I’m giving this a seven because, while it isn’t bad, it doesn’t currently do much. As stated before, this is a typical Western revenge story with some setting twists thrown in. And these twists are interesting. But King walks a precarious line here between Western and fantasy. The first story falls firmly in Western, but starting with “The Way Station” it starts to meander into fantasy. This meandering wasn’t quite what I was going for, despite knowing it was coming. I think the cowboy-confronting-his-nemesis trope broke apart because of that meandering, and the genre mixing loses a bit of focus. Roland becomes less a gunslinger than just a man from an elite order than uses guns. The story moves from Western to post-apocalyptic, even though it is the apocalypse of a world similar to, but not quite, ours. It doesn’t quite work for me in this read through.

Setting: 8

I’m almost surprised by the higher score here, but despite the unfocused genre bending, King builds his world well. It is intriguing, especially as Roland wanders through the remains of what was. The flashbacks don’t quite work for me, because I imagine European-based high fantasy with gunslingers, but I totally buy the image of a gunslinger walking through an apocalyptic wasteland. It fits because of the desolation of both the West and the apocalypse. Fantasy is often less desolate (though, as with G. R. R. Martin, it can be bleak). But empty landscapes where, after days of seeing no one, you see a stranger on the horizon, and you don’t know if this person is friendly or not, naturally falls into both Western and apocalypse. It is the breakdown of social order; it is the rule of the gun in a world of limited resources. It is heat and sand and mirage. As I recall from previous readings, The Waste Lands leans heavily on this, and I think it could potentially work better for me. But the places where we moved from Western to Fantasy just didn’t work for me this time. But the ground work is set, and I think King can (and does) build upon what he set up here.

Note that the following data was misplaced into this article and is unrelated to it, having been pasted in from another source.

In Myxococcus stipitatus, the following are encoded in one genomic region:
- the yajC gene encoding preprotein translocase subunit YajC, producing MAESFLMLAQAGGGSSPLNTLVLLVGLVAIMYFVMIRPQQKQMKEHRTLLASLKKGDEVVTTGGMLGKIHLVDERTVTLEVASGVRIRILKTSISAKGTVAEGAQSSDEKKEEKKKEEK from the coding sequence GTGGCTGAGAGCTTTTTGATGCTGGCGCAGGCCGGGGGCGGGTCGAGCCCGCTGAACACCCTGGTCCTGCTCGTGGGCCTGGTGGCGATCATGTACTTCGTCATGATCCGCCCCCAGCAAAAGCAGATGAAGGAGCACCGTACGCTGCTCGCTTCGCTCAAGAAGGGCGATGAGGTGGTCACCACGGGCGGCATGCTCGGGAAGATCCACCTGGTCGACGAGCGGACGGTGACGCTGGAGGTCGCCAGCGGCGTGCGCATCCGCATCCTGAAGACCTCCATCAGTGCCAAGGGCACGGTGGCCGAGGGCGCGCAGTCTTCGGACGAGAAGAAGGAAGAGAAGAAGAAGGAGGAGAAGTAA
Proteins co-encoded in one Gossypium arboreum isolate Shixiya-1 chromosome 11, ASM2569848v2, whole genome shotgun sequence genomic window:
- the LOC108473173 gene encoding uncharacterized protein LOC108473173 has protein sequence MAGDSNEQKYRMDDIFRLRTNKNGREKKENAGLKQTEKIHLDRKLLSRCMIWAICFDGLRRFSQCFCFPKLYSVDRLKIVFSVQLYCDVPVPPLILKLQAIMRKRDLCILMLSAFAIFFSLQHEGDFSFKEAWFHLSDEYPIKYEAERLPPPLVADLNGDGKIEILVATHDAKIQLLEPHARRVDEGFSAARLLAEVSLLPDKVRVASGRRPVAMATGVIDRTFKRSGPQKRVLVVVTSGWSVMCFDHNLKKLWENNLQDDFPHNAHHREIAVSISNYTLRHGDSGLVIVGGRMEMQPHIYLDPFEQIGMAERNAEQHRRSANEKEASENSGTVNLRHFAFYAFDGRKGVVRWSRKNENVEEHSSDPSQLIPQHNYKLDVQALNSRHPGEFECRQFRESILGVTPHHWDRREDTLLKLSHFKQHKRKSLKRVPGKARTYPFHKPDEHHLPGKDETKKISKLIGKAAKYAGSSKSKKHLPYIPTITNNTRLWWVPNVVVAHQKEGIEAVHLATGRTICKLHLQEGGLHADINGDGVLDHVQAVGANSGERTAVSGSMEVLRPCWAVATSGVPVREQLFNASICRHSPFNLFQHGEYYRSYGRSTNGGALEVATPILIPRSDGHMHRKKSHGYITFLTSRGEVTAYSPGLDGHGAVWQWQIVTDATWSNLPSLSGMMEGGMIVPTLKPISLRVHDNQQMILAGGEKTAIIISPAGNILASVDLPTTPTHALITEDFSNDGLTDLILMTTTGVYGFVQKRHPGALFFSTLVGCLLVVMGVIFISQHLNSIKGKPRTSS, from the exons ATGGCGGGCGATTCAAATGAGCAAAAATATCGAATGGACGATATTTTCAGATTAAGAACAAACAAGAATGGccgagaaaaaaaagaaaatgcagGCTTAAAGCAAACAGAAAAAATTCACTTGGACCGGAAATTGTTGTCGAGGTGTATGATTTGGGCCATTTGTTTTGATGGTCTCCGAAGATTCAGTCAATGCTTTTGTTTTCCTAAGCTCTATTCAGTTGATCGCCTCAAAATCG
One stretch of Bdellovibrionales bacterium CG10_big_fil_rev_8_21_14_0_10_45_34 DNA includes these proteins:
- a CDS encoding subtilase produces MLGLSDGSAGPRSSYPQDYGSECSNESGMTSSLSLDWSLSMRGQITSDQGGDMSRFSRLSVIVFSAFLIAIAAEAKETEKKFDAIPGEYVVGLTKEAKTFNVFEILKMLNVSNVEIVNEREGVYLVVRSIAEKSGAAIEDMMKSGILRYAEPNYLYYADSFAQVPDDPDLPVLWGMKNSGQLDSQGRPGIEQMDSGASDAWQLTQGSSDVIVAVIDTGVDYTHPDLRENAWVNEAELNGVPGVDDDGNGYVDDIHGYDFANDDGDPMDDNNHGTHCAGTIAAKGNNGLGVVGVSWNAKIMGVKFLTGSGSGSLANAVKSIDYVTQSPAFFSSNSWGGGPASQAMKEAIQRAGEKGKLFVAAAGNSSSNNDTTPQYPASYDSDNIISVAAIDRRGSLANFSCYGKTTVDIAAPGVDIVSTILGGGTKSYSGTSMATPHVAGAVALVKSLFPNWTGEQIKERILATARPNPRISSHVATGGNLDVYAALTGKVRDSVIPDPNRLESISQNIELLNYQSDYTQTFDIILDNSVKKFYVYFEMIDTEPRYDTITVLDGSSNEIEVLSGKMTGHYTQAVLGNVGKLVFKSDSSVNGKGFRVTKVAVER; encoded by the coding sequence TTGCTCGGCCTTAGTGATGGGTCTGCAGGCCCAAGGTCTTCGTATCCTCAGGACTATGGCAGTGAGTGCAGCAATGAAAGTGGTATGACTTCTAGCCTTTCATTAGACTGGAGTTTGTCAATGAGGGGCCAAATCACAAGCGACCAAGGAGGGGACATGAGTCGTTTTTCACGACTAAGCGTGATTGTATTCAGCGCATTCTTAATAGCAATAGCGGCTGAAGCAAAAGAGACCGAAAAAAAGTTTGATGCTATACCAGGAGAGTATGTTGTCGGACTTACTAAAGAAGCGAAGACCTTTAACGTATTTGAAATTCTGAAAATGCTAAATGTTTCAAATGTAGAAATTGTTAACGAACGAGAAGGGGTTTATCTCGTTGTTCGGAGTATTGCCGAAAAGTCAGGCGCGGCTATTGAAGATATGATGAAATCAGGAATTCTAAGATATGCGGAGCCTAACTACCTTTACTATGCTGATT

Vision: 7

What was it trying to do?

I think The Gunslinger was trying to pay homage to Westerns (specifically those by Leone) while delving into fantasy and horror to put a new twist on the genre.

Was it successful in doing it?

Not for me, no. Again, Western + apocalypse works for me. Western + high fantasy, not so much.

Was this worth doing?

Absolutely, yes.

To Sum Up

The Gunslinger was an ambitious start. I’m not sure I think the younger Stephen King was up to the challenge quite yet, nor do I think the ideas had solidly manifested by this point. I think this story took greater form as time went on, and I would argue this point because he was compelled to lightly update the book to match where the series eventually went. There are certainly good ideas here, and there are some very good passages. But each time I visit this book, I like it less and less. But I look forward to The Drawing of the Three, oddly, because I think King stuck the landing with The Gunslinger. He ended the book on a high note that made me want to read more, and in the end, that is a type of success.

Final Rating: 6.6/10

King Reads King Book 8: The Long Walk

Signet cover for The Long Walk

Where to Find It

Bookfinder.com

Blurb

In an ultraconservative America of the not-too-distant future when America has become a police state, the annual marathon is the ultimate sports competition. One hundred boys are selected each year to enter a grueling 450-mile marathon walk. The game is simple: maintain a steady walking pace of four miles per hour without stopping. Three warnings and your out—permanently. The winner will be awarded whatever he wants for the rest of his life; but a single misstep could be the last.

First Line

An old blue Ford pulled into the guarded parking lot that morning, looking like a small, tired dog after a hard run.